QM is more basic than anything we know or have ever experienced. If anything we can explain our macrocosmic experiences in terms of analogy from QM. But doing it the other way around would be futile (and also quite circular)
Not sure I quite completely agree with this. I think the things we can know for certain about classical objects are different from those we can know about quanta.
[contd]
Da Schneib
3 / 5 (2) Jan 08, 2018
[contd]
I think one of the things that has been ignored is determining how logic would work if it were derived from quantum mechanics instead of classical mechanics. What would logic look like then, and what would the math derived from it look like?
KBK
not rated yet Jan 09, 2018
It would look kinda like the results of the PEAR research I mentioned earlier. That's how logic would work.

the record is already there... you just gotta put numbers on it. But, it is inherently slippery, that is part of it's nature. Good luck....

You'll make it to rules but not to specifics.

Kinda like, no, exactly like ---the quantum to newtonian issues we struggle with today.

Reality is what you make of it. Literally.

Objectivity is a non starter.

Sucks to be a book projecting scientific linear mind with a projected agenda into mathematical perfection. Not gonna happen. On average, yes, one will get a given consensus reality --- as stable.

In the specific.....?

No.
mackita
1 / 5 (1) Jan 09, 2018
We shouldn't expect, in fact, to ever understand why it works. The very foundations of logic and math are in the behavior of classical objects, and we already know that some of those foundations don't work with quantum mechanics
This is like to say, perpetuum mobiles are impossible. There are already way smarter people than you : you even cannot imagine, what they can already do.
Da Schneib
1 / 5 (1) Jan 09, 2018
So, my question is, how do you make perpetual motion with urine therapy?
milnik
not rated yet Jan 10, 2018
In nature, in all celestial bodies, subatomic particles exist perpetuum mobile. That's how electrons, planets and so on behave.
The problem, in science, is that it ignored the existence of Aether, which is the basis for the formation of matter and for it to move without borders.
I have a simple proof that perpetuum mobile can be made in many ways.
sirdumpalot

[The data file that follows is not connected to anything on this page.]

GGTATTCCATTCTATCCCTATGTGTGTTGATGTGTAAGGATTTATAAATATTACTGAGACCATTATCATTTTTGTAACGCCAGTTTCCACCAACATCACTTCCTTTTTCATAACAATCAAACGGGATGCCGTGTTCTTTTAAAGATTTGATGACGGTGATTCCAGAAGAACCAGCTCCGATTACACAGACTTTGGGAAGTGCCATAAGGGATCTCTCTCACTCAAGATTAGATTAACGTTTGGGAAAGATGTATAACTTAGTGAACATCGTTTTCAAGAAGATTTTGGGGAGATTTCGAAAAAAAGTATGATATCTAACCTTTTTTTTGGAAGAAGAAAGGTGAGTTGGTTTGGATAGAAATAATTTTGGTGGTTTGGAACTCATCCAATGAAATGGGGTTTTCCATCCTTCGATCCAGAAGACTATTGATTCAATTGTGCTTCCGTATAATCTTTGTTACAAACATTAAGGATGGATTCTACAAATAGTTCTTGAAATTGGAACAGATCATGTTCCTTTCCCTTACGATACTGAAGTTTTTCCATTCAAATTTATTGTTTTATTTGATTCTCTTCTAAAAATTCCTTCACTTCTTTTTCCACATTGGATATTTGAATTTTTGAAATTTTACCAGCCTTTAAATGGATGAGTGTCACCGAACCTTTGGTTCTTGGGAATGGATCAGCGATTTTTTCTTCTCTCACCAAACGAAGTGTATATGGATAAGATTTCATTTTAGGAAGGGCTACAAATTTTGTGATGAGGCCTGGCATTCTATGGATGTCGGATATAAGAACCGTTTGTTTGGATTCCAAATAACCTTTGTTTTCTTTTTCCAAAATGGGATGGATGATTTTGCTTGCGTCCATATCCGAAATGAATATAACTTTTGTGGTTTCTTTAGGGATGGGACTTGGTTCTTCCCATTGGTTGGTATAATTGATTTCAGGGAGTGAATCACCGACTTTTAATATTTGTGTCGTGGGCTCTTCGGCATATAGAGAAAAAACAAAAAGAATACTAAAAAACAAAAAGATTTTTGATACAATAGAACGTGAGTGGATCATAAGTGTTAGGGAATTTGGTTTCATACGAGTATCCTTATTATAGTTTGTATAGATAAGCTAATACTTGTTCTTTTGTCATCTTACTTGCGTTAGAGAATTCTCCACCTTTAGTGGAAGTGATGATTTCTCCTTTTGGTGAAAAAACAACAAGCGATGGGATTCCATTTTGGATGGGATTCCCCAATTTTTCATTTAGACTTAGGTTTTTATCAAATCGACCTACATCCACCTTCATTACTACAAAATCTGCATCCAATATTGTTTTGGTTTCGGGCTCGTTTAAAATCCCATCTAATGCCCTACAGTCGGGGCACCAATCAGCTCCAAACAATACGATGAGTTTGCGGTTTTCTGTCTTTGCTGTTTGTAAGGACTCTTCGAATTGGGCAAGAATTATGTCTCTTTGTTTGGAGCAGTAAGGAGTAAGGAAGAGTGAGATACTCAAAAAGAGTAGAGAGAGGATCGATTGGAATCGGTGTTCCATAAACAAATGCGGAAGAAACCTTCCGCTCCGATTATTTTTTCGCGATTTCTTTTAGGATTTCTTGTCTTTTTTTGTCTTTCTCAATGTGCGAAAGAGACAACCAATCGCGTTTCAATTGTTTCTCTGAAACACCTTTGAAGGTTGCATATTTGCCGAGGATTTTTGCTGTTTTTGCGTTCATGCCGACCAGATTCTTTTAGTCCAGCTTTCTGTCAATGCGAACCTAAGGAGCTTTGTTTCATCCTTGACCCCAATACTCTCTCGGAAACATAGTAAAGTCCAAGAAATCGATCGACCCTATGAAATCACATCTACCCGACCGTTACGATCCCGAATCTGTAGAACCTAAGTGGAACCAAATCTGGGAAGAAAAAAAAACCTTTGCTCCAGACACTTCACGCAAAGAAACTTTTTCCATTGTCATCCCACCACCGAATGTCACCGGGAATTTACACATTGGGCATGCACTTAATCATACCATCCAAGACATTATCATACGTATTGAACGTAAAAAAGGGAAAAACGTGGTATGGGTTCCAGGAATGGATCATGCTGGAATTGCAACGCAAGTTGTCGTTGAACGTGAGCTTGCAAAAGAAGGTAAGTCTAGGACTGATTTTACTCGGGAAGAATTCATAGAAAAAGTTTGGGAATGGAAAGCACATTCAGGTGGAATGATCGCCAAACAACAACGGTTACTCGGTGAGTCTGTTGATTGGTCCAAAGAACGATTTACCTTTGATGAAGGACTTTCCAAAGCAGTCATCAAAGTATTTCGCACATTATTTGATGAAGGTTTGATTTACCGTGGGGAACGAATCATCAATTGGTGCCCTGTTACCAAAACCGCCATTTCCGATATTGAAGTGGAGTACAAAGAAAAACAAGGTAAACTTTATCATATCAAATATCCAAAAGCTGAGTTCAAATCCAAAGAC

not rated yet Jan 15, 2018
The very foundations of logic and math are in the behavior of classical objects, and we already know that some of those foundations don't work with quantum mechanics. Things as basic as where an object is can't be reliably determined for every quantum particle, and that's merely the beginning.


Take Rovelli's relational QM which has no absolute property or object - only a relational epistemology, and the Peano axioms, specifically the second one: "For every natural number x, x = x.".. this is a 0 information statement, meaning that numbers offer 0 information from their own frames of reference.

Both start from the same principle - the emptiness of inherent existence (that property and object are intrinsically dependent on observation/measurement - no Einstenian realism). The reason for the mathematical explicability of experience is that mathematics starts with this same 'empty of inherent existence' construct.. Physics needs to discover Nagarjuna.
AxnJxn
not rated yet Jan 23, 2018
Commenters, as I read through your discourse I am impressed with the passion that so many of you have through your insights and rebuttals. It also interests me that some of you comment in multiple postings, often times violently agreeing with each other without knowing it. If it pleases, might I offer just one subtle insight acquired along my journey, Physics is the study of our universe; what we know now we owe to those who came before us and what we learn we owe to each other. Classic physics taught us to observe our surroundings and apply disciplined practices to derive understanding. With this came a certain degree of predictability. Now, we are venturing into less clear regimes of knowledge that requires patience and curiosity, accompanied by friendly discourse. It is expected to have differing views, but let's debate and discover, together. I remain a student of life, eager to learn about it. Leave your wet umbrellas at the door and welcome each other and differing views.
milnik
1 / 5 (1) Jan 24, 2018
This astounding action at a distance, in photons and some waves of movement, can be real. But, if we want to find out and confirm this, we must take the substance of Aether as the basis of all creation and change. Aether is neither matter nor energy, nor some bubbles as the cats say, it is a substance that possesses electromagnetic properties. Science still does not know what photon is and how it originates and how it moves. It is a "condensate" of the gluon that "evaporated". This "pair" of gluon is the energy state of what remains as a pair of "emitted" particles of electron positron. This pair moves in the same way as the planet and its companion. One particle is guided by Aether, with its own spin, and the other around it rotates with a spin of the same size and opposite direction, following a sinusoidal radius.